Fascinating molecules in organic chemistry

Fascinating molecules in organic chemistry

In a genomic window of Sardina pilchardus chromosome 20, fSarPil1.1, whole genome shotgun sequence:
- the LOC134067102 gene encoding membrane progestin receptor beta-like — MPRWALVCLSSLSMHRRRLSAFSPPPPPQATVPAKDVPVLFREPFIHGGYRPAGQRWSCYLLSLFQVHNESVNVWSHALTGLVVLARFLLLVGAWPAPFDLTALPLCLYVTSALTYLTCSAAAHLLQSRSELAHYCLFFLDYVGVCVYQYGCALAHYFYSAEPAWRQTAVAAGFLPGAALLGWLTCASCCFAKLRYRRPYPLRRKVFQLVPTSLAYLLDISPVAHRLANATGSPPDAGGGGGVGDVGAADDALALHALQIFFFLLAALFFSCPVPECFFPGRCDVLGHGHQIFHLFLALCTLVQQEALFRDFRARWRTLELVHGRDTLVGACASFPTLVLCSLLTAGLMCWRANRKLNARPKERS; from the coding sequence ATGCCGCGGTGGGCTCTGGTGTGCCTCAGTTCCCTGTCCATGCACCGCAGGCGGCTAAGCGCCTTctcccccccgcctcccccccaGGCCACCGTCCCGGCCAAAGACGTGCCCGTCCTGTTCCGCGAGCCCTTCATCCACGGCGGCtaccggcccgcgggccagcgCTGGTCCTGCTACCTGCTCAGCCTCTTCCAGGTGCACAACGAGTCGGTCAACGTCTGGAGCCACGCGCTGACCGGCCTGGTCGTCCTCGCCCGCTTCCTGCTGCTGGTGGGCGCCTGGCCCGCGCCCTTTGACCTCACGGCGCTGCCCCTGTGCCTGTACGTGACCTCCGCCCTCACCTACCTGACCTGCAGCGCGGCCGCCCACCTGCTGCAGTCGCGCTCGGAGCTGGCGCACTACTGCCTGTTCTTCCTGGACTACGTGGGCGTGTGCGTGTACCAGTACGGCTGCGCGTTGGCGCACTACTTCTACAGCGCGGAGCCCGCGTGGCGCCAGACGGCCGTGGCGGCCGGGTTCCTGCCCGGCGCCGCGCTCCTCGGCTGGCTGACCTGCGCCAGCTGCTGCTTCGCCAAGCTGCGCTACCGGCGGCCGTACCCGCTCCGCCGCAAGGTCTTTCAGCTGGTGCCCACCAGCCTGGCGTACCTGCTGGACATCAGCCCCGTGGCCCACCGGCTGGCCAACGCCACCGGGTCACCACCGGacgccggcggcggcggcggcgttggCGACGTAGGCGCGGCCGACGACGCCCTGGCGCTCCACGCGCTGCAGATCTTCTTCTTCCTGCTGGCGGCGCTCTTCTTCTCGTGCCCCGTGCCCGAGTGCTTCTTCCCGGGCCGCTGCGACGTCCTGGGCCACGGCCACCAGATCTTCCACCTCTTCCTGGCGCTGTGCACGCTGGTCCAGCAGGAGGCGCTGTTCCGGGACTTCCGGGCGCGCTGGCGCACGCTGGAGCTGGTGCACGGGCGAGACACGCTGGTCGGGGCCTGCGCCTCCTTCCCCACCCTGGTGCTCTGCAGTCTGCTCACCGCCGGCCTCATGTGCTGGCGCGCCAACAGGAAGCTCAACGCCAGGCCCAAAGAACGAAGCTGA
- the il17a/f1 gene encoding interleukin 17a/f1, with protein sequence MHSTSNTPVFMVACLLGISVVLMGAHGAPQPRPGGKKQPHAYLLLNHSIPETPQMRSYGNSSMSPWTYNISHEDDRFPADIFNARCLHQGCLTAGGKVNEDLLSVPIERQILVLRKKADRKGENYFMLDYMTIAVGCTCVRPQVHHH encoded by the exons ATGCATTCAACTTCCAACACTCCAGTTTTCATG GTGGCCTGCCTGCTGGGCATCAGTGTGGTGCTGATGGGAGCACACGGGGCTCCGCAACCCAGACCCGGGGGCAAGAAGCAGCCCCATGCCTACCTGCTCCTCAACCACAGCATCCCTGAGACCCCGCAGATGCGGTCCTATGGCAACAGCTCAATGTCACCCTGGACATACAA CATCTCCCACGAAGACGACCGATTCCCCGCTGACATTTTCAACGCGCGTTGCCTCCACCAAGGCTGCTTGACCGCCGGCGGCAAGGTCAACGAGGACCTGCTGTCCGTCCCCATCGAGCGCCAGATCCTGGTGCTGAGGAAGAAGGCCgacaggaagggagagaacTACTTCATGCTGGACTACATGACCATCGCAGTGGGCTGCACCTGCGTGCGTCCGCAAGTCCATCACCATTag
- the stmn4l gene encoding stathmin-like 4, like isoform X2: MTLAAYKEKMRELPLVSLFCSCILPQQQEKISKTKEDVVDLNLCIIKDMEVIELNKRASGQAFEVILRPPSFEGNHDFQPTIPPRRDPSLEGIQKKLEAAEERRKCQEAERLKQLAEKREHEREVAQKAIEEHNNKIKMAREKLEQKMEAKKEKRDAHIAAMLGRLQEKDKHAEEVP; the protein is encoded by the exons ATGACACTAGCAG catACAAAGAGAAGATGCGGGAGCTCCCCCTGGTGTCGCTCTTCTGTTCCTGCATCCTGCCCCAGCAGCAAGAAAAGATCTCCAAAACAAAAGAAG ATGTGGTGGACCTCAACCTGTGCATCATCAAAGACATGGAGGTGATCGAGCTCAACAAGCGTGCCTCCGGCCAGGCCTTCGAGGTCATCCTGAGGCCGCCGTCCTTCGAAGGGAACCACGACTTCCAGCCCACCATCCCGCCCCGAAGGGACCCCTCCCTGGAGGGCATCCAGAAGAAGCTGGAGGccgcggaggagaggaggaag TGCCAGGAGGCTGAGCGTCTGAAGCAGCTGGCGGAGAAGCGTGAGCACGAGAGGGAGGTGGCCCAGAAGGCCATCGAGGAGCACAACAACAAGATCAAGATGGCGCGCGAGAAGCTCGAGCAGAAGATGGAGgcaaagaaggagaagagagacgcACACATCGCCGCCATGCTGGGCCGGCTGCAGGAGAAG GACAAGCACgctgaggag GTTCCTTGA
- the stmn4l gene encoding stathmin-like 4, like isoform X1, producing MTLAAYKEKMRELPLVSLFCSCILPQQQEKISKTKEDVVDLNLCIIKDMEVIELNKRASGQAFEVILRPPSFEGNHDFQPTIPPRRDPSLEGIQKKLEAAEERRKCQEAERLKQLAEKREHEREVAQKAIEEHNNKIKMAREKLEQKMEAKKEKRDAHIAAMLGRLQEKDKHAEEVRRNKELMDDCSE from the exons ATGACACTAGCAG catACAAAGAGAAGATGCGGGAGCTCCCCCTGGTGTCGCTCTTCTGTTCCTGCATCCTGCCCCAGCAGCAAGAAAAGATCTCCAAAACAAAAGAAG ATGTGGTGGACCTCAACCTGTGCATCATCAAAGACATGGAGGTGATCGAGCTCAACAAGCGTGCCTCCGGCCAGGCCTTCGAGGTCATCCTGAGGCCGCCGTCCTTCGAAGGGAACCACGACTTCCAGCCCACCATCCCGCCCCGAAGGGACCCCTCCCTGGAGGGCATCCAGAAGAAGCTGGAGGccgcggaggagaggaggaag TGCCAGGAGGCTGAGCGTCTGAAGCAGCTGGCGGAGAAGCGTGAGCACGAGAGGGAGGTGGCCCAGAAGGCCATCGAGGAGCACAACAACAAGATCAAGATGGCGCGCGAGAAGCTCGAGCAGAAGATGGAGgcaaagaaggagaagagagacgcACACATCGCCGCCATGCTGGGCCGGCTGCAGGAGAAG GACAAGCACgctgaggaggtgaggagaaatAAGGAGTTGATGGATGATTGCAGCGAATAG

concatenations’ by Greenwood, and chapter 22, ‘Nomenclature of inorganic ring systems’ by Haiduc, there is a selection of contributions reviewing an a...